Parents in the UAE have expressed their relief at new rules allowing them to sponsor male children until the age of 25.
The UAE’s new visa rule will apparently help them cut costs and not stress over visas whether they were visiting as students or tourists.
The updated law does not affect unmarried daughters as they can remain on their parents’ sponsorship indefinitely.
The change was one of many new visas rules approved by the UAE Cabinet on Monday.
Previously, parents could sponsor their sons only until age 18, and then renew for another three years, provided they were studying in a university.
Students used to have to purchase a university’s visa sponsorship if they chose to study in the UAE, while those studying abroad would come back on visit visas to see their families.
Vinay Java, an Indian parent in Sharjah, said the new rule meant his 19-year-old son Rishabh could better plan for his future, including continuing his studies abroad.
“When my son turns 21, he would have to get his own visa and that was a big worry for us. But this announcement yesterday is a huge relief, and we know that he’ll be able to continue his education without us having to worry about how he’ll enter the UAE,” he said.
“Generally for kids his age, the visa is a big worry because they get stressed about having to get visit visa. It’s a headache.”
Because Rishabh is an Indian citizen with a US visa on his passport, he qualifies for a 14-day visa on arrival to the UAE. But that is not long enough for him to spend an entire summer with his family.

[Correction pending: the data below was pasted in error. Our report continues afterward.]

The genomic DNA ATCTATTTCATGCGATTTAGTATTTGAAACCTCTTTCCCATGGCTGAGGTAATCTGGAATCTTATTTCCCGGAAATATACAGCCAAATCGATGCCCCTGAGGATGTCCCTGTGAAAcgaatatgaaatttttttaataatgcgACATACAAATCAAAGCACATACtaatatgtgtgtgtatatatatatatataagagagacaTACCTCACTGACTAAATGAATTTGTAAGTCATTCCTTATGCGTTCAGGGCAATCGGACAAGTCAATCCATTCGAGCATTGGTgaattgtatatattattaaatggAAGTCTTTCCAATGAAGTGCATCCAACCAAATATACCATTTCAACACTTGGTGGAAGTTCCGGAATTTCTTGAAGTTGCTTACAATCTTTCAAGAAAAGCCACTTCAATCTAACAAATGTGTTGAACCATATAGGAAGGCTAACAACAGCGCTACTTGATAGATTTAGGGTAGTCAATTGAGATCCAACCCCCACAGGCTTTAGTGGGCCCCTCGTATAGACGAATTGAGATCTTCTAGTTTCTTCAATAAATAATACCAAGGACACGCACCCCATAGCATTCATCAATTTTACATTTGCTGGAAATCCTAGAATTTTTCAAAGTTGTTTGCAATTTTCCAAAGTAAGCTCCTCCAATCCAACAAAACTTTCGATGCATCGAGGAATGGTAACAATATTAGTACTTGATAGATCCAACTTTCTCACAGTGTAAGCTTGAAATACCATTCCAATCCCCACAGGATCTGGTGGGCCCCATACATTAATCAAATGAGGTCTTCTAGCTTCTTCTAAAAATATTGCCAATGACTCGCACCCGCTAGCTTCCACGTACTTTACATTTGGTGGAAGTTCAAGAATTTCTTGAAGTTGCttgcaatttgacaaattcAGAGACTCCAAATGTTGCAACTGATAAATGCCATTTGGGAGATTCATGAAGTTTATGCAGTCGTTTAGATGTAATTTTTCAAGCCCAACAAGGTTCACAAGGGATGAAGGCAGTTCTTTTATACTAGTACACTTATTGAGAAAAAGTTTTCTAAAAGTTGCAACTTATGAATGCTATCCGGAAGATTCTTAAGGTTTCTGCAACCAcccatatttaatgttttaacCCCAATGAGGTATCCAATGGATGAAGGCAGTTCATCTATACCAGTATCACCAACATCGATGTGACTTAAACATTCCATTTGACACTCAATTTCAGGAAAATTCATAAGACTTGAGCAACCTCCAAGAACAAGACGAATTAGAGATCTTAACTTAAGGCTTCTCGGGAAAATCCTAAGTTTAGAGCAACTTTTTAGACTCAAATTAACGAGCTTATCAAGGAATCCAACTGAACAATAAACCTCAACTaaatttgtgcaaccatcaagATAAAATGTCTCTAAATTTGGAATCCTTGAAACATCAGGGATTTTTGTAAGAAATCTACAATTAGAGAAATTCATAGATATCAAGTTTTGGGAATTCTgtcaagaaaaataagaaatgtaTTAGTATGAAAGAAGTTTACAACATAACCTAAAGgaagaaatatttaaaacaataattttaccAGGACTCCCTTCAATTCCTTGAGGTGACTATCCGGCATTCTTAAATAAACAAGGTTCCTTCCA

Dr Faizal Malik, a parent in Dubai, has a 19-year-old son who is studying in the UK.
Even though his son Rayyan is a UK citizen and can obtain a UAE visit visa on arrival, Dr Faizal said the UAE was his home and preferred to be on a UAE residency visa, so he can have health insurance.
“Having him on a UAE residency visa gives us a lot of comfort, especially during the uncertainty faced due to Covid-19,” said Dr Malik.
“If he’s on a UAE residency visa, he can stay longer if he wishes to and he does not have to pay for a visa every time he visits.”
Dr Malik, the pro vice-chancellor at the Amity University in Dubai, said the new visa law would have a “huge impact” on parents and students because it offered flexibility.
“Students won’t have to look for a student visa once they graduate and they can join a university without this stress,” he said.
“Parents will save costs and avoid the headache of applying for student visas. It’s a win-win situation for all three stakeholders – the parents, students and the university.”